LOS ANGELES, Aug. 15 (JTA) Would a President Al Gore continue his predecessor’s commitment to forging peace in the Middle East?
While critics of the current administration accuse President Clinton of being too anxious to conclude an Israeli-Palestinian deal to seal his own political legacy, most peace advocates praise his persistent efforts to do all he can to end the century-old conflict in the region.
By all accounts, Gore has been integrally involved in these efforts, which were launched early in the Clinton administration with the historic 1993 handshake on the White House lawn between former Israeli Prime Minister Yitzhak Rabin and Palestinian leader Yasser Arafat.
“No vice president in history has been as involved as Al Gore in foreign policy in general, and the pursuit of peace in the Middle East in particular,” said Mel Levine, a former U.S. congressman from California and co-chair of Gore’s Middle East advisory committee.
“Al Gore won’t need any on-the-job training,” Levine said, adding that Gore has a clear grasp of the problems in the Middle East and an absolute commitment to Israel’s security.
It is not clear what role his running mate, Sen. Joseph Lieberman, a Jewish lawmaker with strong views on the Middle East, would play in shaping U.S. foreign policy in the region.
Thanks to his long experience not only as vice president but also as senator and congressman, Gore enjoys the confidence and respect of the current Israeli government as well as of its opposition leaders, Levine said.
Middle East analyst Shibley Telhami said there would be no significant differences between a Clinton administration and a Gore administration.
“A Gore administration would be good for both Israel and the Arabs,” said Telhami, who holds the Anwar Sadat Chair for Population, Development and Peace at the University of Maryland. Should an agreement between the Israelis and Palestinians be reached, he said, a Gore administration would place the same priority on its implementation as does Clinton’s.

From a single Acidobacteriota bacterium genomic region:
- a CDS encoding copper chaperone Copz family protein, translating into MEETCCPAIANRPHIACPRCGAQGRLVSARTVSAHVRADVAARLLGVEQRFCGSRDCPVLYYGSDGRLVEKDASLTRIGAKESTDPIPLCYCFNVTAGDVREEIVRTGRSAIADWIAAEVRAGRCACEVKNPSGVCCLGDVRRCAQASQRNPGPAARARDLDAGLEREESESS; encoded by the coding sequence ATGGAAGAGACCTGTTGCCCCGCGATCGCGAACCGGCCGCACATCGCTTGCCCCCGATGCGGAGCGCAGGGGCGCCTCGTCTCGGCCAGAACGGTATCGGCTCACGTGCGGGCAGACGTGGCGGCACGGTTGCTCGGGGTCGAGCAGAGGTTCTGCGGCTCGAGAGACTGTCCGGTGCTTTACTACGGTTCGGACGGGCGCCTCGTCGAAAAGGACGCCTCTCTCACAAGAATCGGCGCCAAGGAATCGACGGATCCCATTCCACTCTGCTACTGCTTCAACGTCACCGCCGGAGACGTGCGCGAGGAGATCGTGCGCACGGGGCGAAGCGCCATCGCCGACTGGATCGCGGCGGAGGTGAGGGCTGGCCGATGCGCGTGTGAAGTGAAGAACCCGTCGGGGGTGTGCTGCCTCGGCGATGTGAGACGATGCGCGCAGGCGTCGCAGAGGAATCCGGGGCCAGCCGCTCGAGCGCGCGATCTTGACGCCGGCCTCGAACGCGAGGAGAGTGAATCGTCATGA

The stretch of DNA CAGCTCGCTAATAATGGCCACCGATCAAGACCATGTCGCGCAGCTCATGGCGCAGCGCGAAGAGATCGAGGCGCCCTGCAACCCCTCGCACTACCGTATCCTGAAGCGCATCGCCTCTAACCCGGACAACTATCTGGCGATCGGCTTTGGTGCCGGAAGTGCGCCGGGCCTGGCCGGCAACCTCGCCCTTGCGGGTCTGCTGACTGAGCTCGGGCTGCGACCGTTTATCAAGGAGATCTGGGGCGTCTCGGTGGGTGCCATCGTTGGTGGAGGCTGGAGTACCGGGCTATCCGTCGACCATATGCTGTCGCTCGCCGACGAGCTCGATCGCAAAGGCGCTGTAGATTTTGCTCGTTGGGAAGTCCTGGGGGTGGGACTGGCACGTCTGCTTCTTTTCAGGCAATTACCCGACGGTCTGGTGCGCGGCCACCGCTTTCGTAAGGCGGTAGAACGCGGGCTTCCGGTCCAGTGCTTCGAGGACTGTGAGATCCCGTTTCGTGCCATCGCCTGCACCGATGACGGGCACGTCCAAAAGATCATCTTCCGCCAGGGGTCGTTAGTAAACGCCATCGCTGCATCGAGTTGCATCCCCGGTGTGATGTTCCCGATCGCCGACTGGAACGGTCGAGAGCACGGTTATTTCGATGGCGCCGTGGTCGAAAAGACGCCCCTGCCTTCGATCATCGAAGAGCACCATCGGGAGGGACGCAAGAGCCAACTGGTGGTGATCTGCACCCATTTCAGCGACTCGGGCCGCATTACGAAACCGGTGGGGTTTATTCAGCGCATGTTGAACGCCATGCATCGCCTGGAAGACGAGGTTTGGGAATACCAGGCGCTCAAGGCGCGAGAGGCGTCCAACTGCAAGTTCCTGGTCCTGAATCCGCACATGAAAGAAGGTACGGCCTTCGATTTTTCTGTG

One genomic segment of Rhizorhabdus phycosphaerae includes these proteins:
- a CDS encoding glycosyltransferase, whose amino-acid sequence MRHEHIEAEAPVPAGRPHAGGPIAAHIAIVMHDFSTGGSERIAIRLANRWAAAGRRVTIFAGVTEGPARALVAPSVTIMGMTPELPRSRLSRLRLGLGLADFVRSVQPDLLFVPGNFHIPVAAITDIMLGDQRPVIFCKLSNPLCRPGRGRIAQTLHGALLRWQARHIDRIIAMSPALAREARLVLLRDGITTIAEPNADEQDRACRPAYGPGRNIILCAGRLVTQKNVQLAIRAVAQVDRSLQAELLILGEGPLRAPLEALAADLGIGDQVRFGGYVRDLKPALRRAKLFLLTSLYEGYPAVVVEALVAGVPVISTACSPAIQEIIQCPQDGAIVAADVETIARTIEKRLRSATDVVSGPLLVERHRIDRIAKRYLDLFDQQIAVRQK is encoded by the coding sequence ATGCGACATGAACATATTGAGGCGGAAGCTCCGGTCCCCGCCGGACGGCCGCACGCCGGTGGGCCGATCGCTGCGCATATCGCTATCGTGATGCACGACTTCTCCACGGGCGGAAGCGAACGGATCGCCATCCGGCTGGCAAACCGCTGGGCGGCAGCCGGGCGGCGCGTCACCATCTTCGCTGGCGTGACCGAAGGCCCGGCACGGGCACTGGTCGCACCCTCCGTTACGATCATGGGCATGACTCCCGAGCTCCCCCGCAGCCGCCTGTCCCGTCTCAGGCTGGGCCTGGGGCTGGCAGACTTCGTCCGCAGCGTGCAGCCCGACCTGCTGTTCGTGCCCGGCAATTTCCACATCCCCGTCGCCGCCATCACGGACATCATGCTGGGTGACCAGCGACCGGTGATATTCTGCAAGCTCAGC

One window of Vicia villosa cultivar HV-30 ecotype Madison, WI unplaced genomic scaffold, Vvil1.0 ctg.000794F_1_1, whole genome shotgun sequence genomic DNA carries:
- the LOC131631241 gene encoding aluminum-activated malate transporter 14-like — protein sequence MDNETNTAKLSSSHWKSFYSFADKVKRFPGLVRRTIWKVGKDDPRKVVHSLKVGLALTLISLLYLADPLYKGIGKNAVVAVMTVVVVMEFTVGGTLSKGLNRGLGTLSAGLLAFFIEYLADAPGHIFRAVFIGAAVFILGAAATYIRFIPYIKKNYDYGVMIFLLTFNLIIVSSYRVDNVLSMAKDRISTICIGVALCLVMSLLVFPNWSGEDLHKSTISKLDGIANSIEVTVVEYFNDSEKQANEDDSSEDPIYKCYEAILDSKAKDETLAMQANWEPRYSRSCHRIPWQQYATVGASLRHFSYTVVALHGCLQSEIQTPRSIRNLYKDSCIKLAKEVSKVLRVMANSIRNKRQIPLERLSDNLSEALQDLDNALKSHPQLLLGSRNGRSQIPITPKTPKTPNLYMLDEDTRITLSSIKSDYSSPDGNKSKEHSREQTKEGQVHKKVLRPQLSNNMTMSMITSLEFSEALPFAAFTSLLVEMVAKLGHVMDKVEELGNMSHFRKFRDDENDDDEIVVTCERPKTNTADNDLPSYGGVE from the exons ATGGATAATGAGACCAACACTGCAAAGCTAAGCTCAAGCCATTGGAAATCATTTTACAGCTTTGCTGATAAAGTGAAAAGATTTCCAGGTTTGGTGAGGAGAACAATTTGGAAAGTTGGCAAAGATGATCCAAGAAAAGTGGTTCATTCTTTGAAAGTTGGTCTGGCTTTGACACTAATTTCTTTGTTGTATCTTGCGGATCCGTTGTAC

Some analysts believe that Clinton’s personal engagement in the peace process might not transfer to the Gore administration.
There could be a slight difference in style, but the policy would essentially be the same, said Michael Sonnenfeldt, chair of the Israel Policy Forum, which helps to promote the peace process.
“Continuation would be the overwhelming theme,” he said.
Sonnenfeldt expects that Gore would maintain an “even-handed” approach to the peace process so America could continue to play a credible role as peace broker.
On the perennial question of moving the U.S. Embassy in Israel from Tel Aviv to Jerusalem, Levine said that Gore would defer to the Israeli government in deciding when such a move should be made.
The Democratic platform itself speaks of Jerusalem as “the capital of Israel and should remain as an undivided city accessible to all faiths.”
Levine’s evaluation was confirmed by Lonny Kaplan, national chairman of the board of the American Israel Public Affairs Committee, the pro-Israel lobby.
“I’ve discussed the Middle East situation with Al Gore many times over the last 20 years,” said Kaplan, whose friendship with Gore reaches back to their student days at Harvard.
“He has a long history of supporting the peace process and the security of Israel,” said Kaplan. “He accepts that the United States has a responsibility toward Israel, including a guarantee of large financial aid as the binding glue between the two sides.”
Gore’s votes as a legislator have traditionally been supportive of the U.S.-Israel relationship, said Kaplan. He was one of only 10 Democratic senators which also included his running mate, Joseph Lieberman who supported President Bush’s use of force against Sadam Hussein during the Gulf War.
One of Gore’s closest Jewish aides for decades has been Leon Fuerth, slated to be named national security adviser if the Democrats win.
Fuerth gave a precise analysis of Gore’s likely policies at a private gathering, requesting the only reporter present to keep his remarks off the record.
However, regarding Gore’s general modus operandi, Fuerth cited the concept of “forward engagement,” which calls for spotting likely problems well in advance and dealing with them before the problem reaches crisis proportions.
University of Maryland’s Telhami said this approach means that Gore’s foreign policy team would take a somewhat broader perspective on the Middle East in formulating policy looking at how issues such as the proliferation of weapons of mass destruction and the tensions in Iraq are linked.
(JTA Washington correspondent Sharon Samber contributed to this report.)